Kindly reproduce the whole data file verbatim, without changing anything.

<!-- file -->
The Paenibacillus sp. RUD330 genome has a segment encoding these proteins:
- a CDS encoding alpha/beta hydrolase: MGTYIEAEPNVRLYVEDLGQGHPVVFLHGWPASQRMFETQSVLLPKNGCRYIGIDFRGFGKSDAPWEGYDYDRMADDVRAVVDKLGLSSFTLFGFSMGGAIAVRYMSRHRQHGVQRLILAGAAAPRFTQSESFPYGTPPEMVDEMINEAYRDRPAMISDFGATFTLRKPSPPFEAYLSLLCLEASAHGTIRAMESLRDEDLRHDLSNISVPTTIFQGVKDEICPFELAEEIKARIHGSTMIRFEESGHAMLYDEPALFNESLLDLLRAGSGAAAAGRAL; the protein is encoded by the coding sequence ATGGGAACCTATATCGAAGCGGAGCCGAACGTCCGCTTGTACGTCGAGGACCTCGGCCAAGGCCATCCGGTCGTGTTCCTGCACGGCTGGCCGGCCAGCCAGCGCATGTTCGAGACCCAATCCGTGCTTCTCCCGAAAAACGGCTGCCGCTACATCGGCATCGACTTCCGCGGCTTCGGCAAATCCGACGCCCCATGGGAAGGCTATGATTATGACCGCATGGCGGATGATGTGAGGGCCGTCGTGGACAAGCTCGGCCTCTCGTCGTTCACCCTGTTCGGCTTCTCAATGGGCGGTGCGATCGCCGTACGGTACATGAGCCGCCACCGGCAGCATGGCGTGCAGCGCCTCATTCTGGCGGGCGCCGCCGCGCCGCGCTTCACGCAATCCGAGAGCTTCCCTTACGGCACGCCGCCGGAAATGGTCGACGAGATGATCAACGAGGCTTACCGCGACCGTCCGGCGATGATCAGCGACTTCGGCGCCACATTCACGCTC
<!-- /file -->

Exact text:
The Paenibacillus sp. RUD330 genome has a segment encoding these proteins:
- a CDS encoding alpha/beta hydrolase: MGTYIEAEPNVRLYVEDLGQGHPVVFLHGWPASQRMFETQSVLLPKNGCRYIGIDFRGFGKSDAPWEGYDYDRMADDVRAVVDKLGLSSFTLFGFSMGGAIAVRYMSRHRQHGVQRLILAGAAAPRFTQSESFPYGTPPEMVDEMINEAYRDRPAMISDFGATFTLRKPSPPFEAYLSLLCLEASAHGTIRAMESLRDEDLRHDLSNISVPTTIFQGVKDEICPFELAEEIKARIHGSTMIRFEESGHAMLYDEPALFNESLLDLLRAGSGAAAAGRAL; the protein is encoded by the coding sequence ATGGGAACCTATATCGAAGCGGAGCCGAACGTCCGCTTGTACGTCGAGGACCTCGGCCAAGGCCATCCGGTCGTGTTCCTGCACGGCTGGCCGGCCAGCCAGCGCATGTTCGAGACCCAATCCGTGCTTCTCCCGAAAAACGGCTGCCGCTACATCGGCATCGACTTCCGCGGCTTCGGCAAATCCGACGCCCCATGGGAAGGCTATGATTATGACCGCATGGCGGATGATGTGAGGGCCGTCGTGGACAAGCTCGGCCTCTCGTCGTTCACCCTGTTCGGCTTCTCAATGGGCGGTGCGATCGCCGTACGGTACATGAGCCGCCACCGGCAGCATGGCGTGCAGCGCCTCATTCTGGCGGGCGCCGCCGCGCCGCGCTTCACGCAATCCGAGAGCTTCCCTTACGGCACGCCGCCGGAAATGGTCGACGAGATGATCAACGAGGCTTACCGCGACCGTCCGGCGATGATCAGCGACTTCGGCGCCACATTCACGCTC